Having the opportunity to teach math for over 25 years, I have found many days when you hit a brick wall. Whether it was in middle school, junior or senior high school, or at the community college, there were days when the new topic was not understood by the students. I could see it in their reaction (faces) to my explanation. Sometimes, I was the culprit. Knowing full well that the homework is a review of that day's topic, it must be delayed. As an educator teaching math, the crescendo of each day builds, as we go further into the school calendar. Someone, who missed out and could not grasp the idea, needed to be tutored. That luxury is not available. FRUSTRATIONS TEACHING MATH, gives the student an opportunity to see how basic math ideas are solved. Sometimes, I give two scenarios in solving a problem. Other times, a qcheating wayq is shown, so that math can be understood and also be fun. Some of the topics covered are the various ways to factor a binomial, trinomial, or polynomial. Another favorite is grasping the concept of greatest common factor or least common multiple. Right triangle trigonometry for the middle school student is explained using boating as the source of frustration. How much to tip at a restaurant? What does a half-off sale really mean? Let us not forget the qstoryq or word problems that really cause concerns. Distance! Rate! Time! All these ideas plus games and many more mathematical topics are reviewed on my 45 day road trip from Delaware to Florida. Coming back, with several stops on the way home, we'll explore these qfrustrationsq.Project #8 - The Fayum Labyrinth This is a project that would be perfect for a group effort, instead of one student. Shoebox dioramas would work very well making the labyrinth and the chapels within the labyrinth. Divide the diorama into 42 parts. ... To complete the diorama, fake palm trees and oases (with fake water - aluminum foil or a small mirror, ) can be added. Objects can be painted as needed.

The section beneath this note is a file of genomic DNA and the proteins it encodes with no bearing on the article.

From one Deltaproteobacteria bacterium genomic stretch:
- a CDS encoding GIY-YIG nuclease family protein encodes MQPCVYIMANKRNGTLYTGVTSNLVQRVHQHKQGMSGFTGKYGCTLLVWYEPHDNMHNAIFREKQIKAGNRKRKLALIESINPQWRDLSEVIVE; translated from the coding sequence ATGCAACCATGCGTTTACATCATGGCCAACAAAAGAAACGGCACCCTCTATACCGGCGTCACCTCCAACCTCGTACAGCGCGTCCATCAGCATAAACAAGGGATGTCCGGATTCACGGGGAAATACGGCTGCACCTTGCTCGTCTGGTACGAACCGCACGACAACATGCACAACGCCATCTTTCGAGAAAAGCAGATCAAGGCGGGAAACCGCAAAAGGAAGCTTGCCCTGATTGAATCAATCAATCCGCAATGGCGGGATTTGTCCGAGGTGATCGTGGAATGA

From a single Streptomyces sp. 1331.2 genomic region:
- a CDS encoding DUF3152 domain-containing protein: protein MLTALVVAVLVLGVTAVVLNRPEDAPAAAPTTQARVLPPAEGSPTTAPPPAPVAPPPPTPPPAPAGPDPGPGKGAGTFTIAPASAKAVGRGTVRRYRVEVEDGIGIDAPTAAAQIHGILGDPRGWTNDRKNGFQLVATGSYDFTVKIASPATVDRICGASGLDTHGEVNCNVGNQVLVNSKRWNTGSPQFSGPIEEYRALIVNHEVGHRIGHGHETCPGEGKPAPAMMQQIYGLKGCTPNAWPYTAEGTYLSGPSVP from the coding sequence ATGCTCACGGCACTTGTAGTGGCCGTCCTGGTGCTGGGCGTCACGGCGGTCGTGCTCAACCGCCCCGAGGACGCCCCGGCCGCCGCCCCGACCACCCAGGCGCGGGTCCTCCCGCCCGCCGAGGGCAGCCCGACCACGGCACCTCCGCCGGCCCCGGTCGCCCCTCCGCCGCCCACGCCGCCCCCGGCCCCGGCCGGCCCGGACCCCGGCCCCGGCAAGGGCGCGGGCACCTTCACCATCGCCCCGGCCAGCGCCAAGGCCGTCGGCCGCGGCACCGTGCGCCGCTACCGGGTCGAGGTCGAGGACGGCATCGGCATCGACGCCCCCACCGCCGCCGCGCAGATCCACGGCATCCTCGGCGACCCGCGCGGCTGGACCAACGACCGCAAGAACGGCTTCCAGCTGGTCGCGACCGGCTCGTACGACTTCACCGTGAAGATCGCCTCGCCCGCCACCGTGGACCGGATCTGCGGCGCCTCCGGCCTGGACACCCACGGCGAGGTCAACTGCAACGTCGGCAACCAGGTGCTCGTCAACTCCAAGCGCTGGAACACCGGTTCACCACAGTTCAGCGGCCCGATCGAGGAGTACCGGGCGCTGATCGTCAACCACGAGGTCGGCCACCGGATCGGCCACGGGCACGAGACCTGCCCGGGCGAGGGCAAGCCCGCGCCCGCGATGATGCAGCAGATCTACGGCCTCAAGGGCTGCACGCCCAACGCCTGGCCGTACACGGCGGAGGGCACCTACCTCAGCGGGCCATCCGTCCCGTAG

|Title||:||Ancient Egyptian Art - The Fun Way|
|Publisher||:||AuthorHouse - 2008|